playing on the field, their music rising
and falling with the seaweed stink

that rushed in from the bay.
There’s the lads, Da would say,
and he’d wag his finger in a warning

that told me these matchstick boys
made music because they were outlaws,
each cymbal clash a cry of mea culpa,

and I imagined myself out there with them
in this rainy coliseum with my Da as Emperor
giving the thumbs down,

shaking his head for the loss of his son
to that criminal gang:
the bold boys of the Artane Band.

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The Deep Heart’s Core

In our new anthology, The Deep Heart’s Core: Irish Poets Revisit a Touchstone Poem, some 100 poets accept the invitation to revisit a favourite, key or touchstone poem of their own, and offer a short commentary on same — as they might at a live event.

The result is an illuminating, thought-provoking and wholly engaging volume, a unique anthology as selected by the poets themselves, and a rare glimpse into the thinking, feeling and craft behind the finished poems.

The Deep Heart’s Core is both an ideal introduction to contemporary Irish poetry for the general reader and a handbook for the aspiring practitioner or student.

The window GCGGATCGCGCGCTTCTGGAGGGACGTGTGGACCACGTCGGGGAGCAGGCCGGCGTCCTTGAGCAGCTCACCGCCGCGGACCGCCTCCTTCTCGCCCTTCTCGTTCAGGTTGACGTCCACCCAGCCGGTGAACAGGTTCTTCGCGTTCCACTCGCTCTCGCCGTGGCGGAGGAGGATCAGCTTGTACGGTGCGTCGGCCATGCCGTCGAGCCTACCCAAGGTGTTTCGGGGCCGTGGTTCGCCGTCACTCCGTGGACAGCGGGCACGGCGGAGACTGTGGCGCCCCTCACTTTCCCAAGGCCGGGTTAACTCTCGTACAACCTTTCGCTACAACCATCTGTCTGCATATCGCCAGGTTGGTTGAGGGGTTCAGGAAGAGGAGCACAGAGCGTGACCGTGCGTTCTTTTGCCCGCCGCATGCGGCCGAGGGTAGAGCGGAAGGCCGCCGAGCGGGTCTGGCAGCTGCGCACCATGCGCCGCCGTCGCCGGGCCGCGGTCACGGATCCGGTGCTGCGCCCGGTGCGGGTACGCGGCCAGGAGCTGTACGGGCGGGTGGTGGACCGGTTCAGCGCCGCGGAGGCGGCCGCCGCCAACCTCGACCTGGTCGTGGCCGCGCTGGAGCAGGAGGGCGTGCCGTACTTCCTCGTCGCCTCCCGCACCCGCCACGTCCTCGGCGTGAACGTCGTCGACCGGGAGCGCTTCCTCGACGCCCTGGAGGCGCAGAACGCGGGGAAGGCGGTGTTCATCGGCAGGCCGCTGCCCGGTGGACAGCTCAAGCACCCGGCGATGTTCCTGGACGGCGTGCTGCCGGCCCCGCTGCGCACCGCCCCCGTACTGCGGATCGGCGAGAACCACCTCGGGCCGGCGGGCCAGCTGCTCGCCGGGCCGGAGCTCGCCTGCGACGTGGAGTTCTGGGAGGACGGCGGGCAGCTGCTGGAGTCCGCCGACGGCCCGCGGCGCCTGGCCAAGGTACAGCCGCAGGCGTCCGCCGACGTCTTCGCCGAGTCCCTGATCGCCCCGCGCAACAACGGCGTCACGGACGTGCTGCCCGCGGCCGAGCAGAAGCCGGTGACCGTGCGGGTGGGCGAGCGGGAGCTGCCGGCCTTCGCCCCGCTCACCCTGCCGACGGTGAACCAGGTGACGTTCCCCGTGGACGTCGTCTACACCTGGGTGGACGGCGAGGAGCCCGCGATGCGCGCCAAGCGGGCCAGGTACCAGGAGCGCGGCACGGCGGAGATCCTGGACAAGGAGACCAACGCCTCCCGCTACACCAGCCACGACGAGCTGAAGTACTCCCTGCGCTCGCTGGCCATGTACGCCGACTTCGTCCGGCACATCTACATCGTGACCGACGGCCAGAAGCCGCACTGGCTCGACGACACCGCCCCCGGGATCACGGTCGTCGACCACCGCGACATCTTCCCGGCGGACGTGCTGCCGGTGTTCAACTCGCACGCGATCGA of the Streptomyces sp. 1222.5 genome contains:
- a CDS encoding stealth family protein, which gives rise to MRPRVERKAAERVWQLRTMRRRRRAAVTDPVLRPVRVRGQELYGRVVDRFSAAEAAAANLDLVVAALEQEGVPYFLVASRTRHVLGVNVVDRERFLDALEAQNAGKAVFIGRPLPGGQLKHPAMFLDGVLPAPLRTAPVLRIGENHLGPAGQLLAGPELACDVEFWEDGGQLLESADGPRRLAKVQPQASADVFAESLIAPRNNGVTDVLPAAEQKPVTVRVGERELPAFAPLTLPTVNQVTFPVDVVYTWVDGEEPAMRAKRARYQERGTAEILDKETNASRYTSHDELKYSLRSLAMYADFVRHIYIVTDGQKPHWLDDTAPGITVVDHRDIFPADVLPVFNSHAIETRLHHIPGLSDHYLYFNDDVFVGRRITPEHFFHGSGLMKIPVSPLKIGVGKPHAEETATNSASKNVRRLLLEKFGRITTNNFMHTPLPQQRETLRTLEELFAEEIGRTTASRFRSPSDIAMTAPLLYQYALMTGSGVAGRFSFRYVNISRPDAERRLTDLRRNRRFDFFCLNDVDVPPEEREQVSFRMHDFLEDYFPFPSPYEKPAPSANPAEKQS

The Deep Heart’s Core is edited by Pat Boran and Eugene O’Connell and features a foreword by Bernard O’Donoghue.

For further information click here.


LIST OF CONTRIBUTORS

Graham Allen: ‘Military Hill’ – Tara Bergin: ‘This Is Yarrow’ – 
Eavan Boland: ‘That The Science Of Cartography Is Limited’ – Dermot Bolger: ‘While We Sleep’ – Pat Boran: ‘Waving’ – Eva Bourke: ‘Evening Near Letterfrack’ – Heather Brett: ‘Bankrupt’ – Paddy Bushe: ‘After Love’ – Rosemary Canavan: ‘Crab Apples’ – Moya Cannon: ‘Chauvet’ – Ciaran Carson: ‘Turn Again’ – Paul Casey: ‘Exile’ – Philip Casey: ‘Hamburg Woman’s Song’ – Sarah Clancy: ‘Homecoming Queen’ – Michael Coady: ‘Assembling The Parts’ – Enda Coyle-Greene: ‘Metathesis’ – Tony Curtis: ‘Bench’ – Pádraig J. Daly: ‘Complaint’ – Kathy D’Arcy: ‘Probable Misuse Of Shamanism’ – Michael Davitt: ‘Déirc’ / ‘Alms’ – Gerald Dawe: ‘The Water Table’ – John F. Deane: ‘The Poem of the Goldfinch’ – Mary Dorcey: ‘Trying on for Size’ – Theo Dorgan: ‘On a Day Far From Now’ – Cal Doyle: ‘Sirens’ – Martina Evans: ‘The Day My Cat Spoke to Me’ –